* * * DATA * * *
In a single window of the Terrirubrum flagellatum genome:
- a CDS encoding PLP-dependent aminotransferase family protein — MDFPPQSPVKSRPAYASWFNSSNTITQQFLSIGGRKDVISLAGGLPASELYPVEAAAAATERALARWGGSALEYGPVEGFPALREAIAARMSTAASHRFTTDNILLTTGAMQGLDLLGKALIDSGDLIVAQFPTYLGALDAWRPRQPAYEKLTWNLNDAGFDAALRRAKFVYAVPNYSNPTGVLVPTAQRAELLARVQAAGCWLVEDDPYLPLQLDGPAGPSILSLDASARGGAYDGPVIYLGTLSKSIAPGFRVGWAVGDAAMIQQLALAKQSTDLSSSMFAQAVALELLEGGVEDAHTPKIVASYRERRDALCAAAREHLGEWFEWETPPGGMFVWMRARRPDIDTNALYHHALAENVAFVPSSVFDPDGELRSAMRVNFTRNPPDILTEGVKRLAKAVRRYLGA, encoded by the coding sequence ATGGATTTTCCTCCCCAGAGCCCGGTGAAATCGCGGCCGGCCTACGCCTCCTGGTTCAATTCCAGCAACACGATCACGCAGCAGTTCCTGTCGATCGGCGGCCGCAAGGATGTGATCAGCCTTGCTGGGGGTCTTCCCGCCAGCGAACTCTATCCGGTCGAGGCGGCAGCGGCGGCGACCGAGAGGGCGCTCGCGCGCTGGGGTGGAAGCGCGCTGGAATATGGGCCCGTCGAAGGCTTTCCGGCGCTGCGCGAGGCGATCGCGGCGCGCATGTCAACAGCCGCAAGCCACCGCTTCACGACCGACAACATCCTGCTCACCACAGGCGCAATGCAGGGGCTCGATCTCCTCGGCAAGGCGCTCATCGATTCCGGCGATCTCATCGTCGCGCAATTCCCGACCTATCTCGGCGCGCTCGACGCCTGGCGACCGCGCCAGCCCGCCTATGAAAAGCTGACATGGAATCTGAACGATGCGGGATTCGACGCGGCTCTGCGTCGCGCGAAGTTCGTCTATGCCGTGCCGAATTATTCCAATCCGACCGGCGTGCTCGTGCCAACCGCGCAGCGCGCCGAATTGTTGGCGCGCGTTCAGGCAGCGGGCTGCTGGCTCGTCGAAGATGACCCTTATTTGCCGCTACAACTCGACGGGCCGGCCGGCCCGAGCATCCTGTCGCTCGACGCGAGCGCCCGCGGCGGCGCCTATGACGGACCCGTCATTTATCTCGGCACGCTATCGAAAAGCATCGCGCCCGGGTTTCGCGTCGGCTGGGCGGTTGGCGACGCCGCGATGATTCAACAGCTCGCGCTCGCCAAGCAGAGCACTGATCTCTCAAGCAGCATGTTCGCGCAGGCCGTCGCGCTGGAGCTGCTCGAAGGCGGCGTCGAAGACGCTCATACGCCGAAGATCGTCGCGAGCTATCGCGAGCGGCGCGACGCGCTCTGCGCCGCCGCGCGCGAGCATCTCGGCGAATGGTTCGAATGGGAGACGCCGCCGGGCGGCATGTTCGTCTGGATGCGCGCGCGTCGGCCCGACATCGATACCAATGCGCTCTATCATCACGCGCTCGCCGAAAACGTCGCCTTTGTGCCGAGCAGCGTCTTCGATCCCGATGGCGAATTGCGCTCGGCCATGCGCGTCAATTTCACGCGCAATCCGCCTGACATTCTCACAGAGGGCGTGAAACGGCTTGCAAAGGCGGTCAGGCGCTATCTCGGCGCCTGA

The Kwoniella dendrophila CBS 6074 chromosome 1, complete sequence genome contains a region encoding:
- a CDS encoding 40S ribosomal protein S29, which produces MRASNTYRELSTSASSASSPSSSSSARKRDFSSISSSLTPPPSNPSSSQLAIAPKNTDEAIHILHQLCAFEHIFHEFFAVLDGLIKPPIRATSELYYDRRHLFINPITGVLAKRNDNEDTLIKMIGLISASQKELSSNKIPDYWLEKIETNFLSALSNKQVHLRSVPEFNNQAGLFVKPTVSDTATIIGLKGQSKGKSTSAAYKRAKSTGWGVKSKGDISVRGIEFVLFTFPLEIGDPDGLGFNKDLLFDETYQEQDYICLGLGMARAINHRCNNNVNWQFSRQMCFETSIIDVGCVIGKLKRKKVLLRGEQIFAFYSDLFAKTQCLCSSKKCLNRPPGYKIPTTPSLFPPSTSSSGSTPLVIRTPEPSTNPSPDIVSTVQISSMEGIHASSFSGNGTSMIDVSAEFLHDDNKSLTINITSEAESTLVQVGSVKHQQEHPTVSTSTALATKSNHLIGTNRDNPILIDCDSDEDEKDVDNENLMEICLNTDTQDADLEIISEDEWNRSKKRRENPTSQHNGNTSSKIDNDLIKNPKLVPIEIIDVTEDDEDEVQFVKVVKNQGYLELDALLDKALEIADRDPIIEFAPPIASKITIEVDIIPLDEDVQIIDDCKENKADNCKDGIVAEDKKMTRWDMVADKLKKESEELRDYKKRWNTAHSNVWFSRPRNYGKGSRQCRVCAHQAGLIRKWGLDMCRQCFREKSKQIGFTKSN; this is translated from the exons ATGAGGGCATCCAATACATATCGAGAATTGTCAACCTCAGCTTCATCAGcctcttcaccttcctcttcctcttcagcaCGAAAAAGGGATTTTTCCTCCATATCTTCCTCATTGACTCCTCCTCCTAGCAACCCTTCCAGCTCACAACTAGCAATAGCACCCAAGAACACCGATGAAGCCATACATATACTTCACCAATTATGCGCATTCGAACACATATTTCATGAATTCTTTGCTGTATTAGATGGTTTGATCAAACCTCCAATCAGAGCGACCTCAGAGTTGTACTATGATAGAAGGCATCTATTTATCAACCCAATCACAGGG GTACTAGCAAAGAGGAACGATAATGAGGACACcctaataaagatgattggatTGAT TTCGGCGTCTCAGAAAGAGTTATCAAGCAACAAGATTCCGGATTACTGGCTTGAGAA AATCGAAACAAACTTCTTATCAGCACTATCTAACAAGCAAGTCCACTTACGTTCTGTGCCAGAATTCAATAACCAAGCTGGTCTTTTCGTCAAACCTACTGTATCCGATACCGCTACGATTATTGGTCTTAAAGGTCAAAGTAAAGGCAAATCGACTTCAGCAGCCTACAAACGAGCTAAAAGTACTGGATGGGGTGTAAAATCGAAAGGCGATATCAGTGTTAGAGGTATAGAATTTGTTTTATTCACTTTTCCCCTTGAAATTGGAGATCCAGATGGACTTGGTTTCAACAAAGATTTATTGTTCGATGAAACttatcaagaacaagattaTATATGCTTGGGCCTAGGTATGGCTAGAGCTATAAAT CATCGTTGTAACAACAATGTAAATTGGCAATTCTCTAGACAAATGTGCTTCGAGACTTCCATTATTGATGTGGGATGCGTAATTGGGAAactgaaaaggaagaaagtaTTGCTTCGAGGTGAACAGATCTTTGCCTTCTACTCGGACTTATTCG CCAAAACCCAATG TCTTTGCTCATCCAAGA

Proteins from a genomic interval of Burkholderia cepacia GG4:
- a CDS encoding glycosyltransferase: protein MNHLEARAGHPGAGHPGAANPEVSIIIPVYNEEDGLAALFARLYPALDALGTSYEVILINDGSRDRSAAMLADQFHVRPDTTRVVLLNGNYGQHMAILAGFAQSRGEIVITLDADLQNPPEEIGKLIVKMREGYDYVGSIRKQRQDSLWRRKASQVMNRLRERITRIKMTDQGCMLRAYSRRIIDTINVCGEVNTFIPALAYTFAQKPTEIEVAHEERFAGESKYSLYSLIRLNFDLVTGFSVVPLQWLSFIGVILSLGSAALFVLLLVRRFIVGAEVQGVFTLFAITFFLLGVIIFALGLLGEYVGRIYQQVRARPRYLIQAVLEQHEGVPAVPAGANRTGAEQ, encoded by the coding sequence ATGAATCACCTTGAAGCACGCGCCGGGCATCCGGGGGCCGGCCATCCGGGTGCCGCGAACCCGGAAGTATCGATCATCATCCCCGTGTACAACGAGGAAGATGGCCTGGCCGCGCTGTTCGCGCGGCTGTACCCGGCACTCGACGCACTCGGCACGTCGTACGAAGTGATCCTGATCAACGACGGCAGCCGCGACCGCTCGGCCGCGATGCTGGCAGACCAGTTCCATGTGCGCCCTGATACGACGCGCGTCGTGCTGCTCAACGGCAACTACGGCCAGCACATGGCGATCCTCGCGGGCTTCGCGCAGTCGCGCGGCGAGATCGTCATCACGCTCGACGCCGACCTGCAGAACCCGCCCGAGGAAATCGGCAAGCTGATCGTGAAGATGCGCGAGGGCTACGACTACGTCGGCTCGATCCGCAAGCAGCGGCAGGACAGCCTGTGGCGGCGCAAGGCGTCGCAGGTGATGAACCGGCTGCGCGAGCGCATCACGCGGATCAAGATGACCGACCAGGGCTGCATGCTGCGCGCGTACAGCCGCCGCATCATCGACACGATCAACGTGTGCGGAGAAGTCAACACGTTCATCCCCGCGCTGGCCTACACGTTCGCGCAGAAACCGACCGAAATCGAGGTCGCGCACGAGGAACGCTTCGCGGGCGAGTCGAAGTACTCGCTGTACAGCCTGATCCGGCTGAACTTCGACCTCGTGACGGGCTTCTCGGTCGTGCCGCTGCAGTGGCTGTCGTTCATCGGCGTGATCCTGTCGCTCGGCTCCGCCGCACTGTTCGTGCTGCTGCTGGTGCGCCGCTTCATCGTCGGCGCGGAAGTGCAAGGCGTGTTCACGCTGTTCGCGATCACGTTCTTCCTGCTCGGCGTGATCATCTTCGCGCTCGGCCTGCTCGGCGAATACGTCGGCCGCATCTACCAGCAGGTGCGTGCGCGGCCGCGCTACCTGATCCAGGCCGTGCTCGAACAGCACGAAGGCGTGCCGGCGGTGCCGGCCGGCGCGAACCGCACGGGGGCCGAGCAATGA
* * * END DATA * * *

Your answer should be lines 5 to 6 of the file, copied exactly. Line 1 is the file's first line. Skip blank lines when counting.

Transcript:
Proteins from a genomic interval of Burkholderia cepacia GG4:
- a CDS encoding glycosyltransferase: protein MNHLEARAGHPGAGHPGAANPEVSIIIPVYNEEDGLAALFARLYPALDALGTSYEVILINDGSRDRSAAMLADQFHVRPDTTRVVLLNGNYGQHMAILAGFAQSRGEIVITLDADLQNPPEEIGKLIVKMREGYDYVGSIRKQRQDSLWRRKASQVMNRLRERITRIKMTDQGCMLRAYSRRIIDTINVCGEVNTFIPALAYTFAQKPTEIEVAHEERFAGESKYSLYSLIRLNFDLVTGFSVVPLQWLSFIGVILSLGSAALFVLLLVRRFIVGAEVQGVFTLFAITFFLLGVIIFALGLLGEYVGRIYQQVRARPRYLIQAVLEQHEGVPAVPAGANRTGAEQ, encoded by the coding sequence ATGAATCACCTTGAAGCACGCGCCGGGCATCCGGGGGCCGGCCATCCGGGTGCCGCGAACCCGGAAGTATCGATCATCATCCCCGTGTACAACGAGGAAGATGGCCTGGCCGCGCTGTTCGCGCGGCTGTACCCGGCACTCGACGCACTCGGCACGTCGTACGAAGTGATCCTGATCAACGACGGCAGCCGCGACCGCTCGGCCGCGATGCTGGCAGACCAGTTCCATGTGCGCCCTGATACGACGCGCGTCGTGCTGCTCAACGGCAACTACGGCCAGCACATGGCGATCCTCGCGGGCTTCGCGCAGTCGCGCGGCGAGATCGTCATCACGCTCGACGCCGACCTGCAGAACCCGCCCGAGGAAATCGGCAAGCTGATCGTGAAGATGCGCGAGGGCTACGACTACGTCGGCTCGATCCGCAAGCAGCGGCAGGACAGCCTGTGGCGGCGCAAGGCGTCGCAGGTGATGAACCGGCTGCGCGAGCGCATCACGCGGATCAAGATGACCGACCAGGGCTGCATGCTGCGCGCGTACAGCCGCCGCATCATCGACACGATCAACGTGTGCGGAGAAGTCAACACGTTCATCCCCGCGCTGGCCTACACGTTCGCGCAGAAACCGACCGAAATCGAGGTCGCGCACGAGGAACGCTTCGCGGGCGAGTCGAAGTACTCGCTGTACAGCCTGATCCGGCTGAACTTCGACCTCGTGACGGGCTTCTCGGTCGTGCCGCTGCAGTGGCTGTCGTTCATCGGCGTGATCCTGTCGCTCGGCTCCGCCGCACTGTTCGTGCTGCTGCTGGTGCGCCGCTTCATCGTCGGCGCGGAAGTGCAAGGCGTGTTCACGCTGTTCGCGATCACGTTCTTCCTGCTCGGCGTGATCATCTTCGCGCTCGGCCTGCTCGGCGAATACGTCGGCCGCATCTACCAGCAGGTGCGTGCGCGGCCGCGCTACCTGATCCAGGCCGTGCTCGAACAGCACGAAGGCGTGCCGGCGGTGCCGGCCGGCGCGAACCGCACGGGGGCCGAGCAATGA